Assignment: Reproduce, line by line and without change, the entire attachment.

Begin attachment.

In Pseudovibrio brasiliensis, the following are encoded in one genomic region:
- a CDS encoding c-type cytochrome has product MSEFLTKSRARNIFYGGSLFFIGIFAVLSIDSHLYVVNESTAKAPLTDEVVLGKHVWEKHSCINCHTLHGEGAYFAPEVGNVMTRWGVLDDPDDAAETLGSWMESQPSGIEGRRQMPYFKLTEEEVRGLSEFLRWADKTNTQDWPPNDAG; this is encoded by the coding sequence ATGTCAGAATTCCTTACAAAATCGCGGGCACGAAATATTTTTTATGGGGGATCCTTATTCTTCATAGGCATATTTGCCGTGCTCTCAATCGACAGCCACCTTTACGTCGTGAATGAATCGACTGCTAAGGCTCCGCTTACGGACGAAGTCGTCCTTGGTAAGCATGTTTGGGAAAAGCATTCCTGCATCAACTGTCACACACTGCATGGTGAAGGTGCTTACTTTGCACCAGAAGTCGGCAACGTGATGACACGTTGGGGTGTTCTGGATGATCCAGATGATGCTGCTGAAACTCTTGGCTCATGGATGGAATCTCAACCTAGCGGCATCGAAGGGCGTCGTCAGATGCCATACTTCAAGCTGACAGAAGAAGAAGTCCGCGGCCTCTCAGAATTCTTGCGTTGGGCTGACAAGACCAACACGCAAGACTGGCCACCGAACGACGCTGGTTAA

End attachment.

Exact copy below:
In Pseudovibrio brasiliensis, the following are encoded in one genomic region:
- a CDS encoding c-type cytochrome has product MSEFLTKSRARNIFYGGSLFFIGIFAVLSIDSHLYVVNESTAKAPLTDEVVLGKHVWEKHSCINCHTLHGEGAYFAPEVGNVMTRWGVLDDPDDAAETLGSWMESQPSGIEGRRQMPYFKLTEEEVRGLSEFLRWADKTNTQDWPPNDAG; this is encoded by the coding sequence ATGTCAGAATTCCTTACAAAATCGCGGGCACGAAATATTTTTTATGGGGGATCCTTATTCTTCATAGGCATATTTGCCGTGCTCTCAATCGACAGCCACCTTTACGTCGTGAATGAATCGACTGCTAAGGCTCCGCTTACGGACGAAGTCGTCCTTGGTAAGCATGTTTGGGAAAAGCATTCCTGCATCAACTGTCACACACTGCATGGTGAAGGTGCTTACTTTGCACCAGAAGTCGGCAACGTGATGACACGTTGGGGTGTTCTGGATGATCCAGATGATGCTGCTGAAACTCTTGGCTCATGGATGGAATCTCAACCTAGCGGCATCGAAGGGCGTCGTCAGATGCCATACTTCAAGCTGACAGAAGAAGAAGTCCGCGGCCTCTCAGAATTCTTGCGTTGGGCTGACAAGACCAACACGCAAGACTGGCCACCGAACGACGCTGGTTAA